Water skis. Indoor shopping malls. The Bundt pan. From skyways to supercomputers, we Minnesotans like to brag about the epochal inventions we’ve given the world. But for some reason we rarely take credit for one of our most useful contributions: the grocery bag with handles. Yep. We thought of that. In 1912, St. Paul grocers Walter and Lydia Deubener realized that customers could carry home only a limited amount in their arms. Walter pondered a solution and woke up in the middle of the night with a fix.
Hordes of men dressed as pirates and knights, and throngs of women dressed as witches and queens are about to take to the night. It’s that time of year when otherwise mature adults proudly let their cosplay freak flags fly—and, no, we don’t mean Ren Fest. The rise in adorned adults makes you wonder, have grownups co-opted Halloween? According to a survey by the National Retail Federation, yes.
Bao Phi brings the stark language of his poetry to bear in story form. The remembrance of a childhood fishing outing with his father, that was about putting food on the table as much as it was fishing, dances through time between the outing and his father’s remembrances of their homeland of Vietnam. $15.95Between writing three comics (Green Arrow, Teen Titans, and James Bond), Northfield’s Benjamin Percy finds time to be a novelist.
Muck Rack makes it simple to find people, tweets, or articles that mention any name, keyword, company, hashtag etc. We've compiled this guide to help you make the most of your search.
Selecting a term
Start searching tweets, articles from media outlets, articles mentioned in tweets, journalists'
names, titles and bios with some suggested searches:
Companies or Topics (e.g. iPhone, Microsoft)
Phrases (e.g. "cloud computing") — use quotes to keep the terms together
Twitter handles (e.g. @username) — returns those who have mentioned or replied to
Names (e.g. "David Pogue")
Hashtags (e.g. #sxsw, #london2012)
Bio details (e.g. vegan, Olympics, father)
Muck Rack's Advanced Search allows for many boolean operators.
Find results that mention multiple specified terms, use AND or
+. For example, ensure each result contains both Elon Musk and Mark Zuckerberg by
searching Musk AND Zuckerberg or Musk + Zuckerberg.
Use the operators OR or , to broaden your search when you'd like either of
multiple terms to appear in results. (This is the default behavior of our search when no operators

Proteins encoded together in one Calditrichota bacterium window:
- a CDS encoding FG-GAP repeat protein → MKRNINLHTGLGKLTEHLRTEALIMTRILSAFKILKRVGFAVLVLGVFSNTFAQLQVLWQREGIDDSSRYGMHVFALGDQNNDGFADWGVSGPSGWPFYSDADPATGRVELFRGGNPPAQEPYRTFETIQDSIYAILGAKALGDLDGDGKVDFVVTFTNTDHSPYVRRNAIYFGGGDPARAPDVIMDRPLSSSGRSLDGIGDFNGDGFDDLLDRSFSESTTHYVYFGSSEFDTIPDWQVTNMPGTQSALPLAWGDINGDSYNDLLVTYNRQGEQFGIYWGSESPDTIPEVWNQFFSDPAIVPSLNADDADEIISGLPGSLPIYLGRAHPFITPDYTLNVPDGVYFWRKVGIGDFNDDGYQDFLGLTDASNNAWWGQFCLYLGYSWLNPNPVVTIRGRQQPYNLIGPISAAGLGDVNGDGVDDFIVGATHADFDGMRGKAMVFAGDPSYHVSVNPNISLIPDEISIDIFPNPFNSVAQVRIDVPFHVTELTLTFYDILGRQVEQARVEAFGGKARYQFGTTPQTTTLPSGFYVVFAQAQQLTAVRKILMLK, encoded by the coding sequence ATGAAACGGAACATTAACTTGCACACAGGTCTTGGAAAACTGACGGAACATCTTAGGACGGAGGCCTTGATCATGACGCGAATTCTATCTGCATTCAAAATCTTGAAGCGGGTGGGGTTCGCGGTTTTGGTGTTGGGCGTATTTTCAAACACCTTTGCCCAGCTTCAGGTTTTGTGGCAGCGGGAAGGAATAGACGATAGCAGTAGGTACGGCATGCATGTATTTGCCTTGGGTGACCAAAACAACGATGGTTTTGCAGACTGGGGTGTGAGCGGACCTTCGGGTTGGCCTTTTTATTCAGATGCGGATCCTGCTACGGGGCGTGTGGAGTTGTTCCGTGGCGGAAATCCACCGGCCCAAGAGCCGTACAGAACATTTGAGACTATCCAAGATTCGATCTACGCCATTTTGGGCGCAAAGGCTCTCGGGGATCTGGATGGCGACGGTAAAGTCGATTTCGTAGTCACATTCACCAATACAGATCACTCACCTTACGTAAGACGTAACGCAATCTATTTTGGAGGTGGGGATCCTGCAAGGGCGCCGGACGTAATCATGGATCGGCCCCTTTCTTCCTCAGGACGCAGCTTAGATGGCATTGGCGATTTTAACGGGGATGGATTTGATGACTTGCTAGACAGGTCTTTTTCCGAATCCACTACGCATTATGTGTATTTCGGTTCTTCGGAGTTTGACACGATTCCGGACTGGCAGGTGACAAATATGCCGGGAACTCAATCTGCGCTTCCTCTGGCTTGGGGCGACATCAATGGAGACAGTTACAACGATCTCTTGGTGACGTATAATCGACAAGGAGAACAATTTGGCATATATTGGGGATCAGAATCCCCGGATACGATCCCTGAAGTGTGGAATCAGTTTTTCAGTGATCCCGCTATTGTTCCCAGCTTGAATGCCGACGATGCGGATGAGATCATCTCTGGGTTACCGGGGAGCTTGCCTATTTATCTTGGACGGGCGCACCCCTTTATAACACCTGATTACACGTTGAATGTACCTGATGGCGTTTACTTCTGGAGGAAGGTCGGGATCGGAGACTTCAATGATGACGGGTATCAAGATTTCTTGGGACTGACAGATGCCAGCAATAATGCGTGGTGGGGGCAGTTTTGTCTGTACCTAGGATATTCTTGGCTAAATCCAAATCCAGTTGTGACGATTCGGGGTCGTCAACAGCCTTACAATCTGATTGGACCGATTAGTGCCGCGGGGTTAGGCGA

are used). For example, results will contain either cake or cookie by searching cake OR cookie or cake,cookie
Use NOT or - to subtract results from your search. For
example, searching Disney will yield results about the Walt Disney Company as well as Walt Disney
World Resort. To exclude mentions of Disney World, search for Disney -World or Disney
When using one of these operators with a phrase, enclose it in quotation marks. For example, you can
find results about smartphones excluding Apple's iPhone 4S by searching smartphone -"iPhone
Exact case matching or punctuation
If you're searching for a brand name or keyword that relies on specific punctuation marks or capitalization, you can
find results that match your exact query by adding matchcase: before the keyword you're searching for, like matchcase:E*TRADE .
Use parentheses to separate multiple
boolean phrases. For example, to find journalists talking about having fun in Disney World or
Disneyland, search for ("disney world" OR disneyland) AND fun.
An asterisk can be used to search for any variation of a root word truncated by the asterisk. For example, searching for admin* will return results for administrator, administration, administer, administered, etc.
A near operator is an AND operator where you can control the distance between the words. You can vary the distance the near operation uses by adding a forward slash and number (between 0-99) such as strawberries NEAR/10 "whipped cream", which means the strawberries must exist within 10 words of "whipped cream".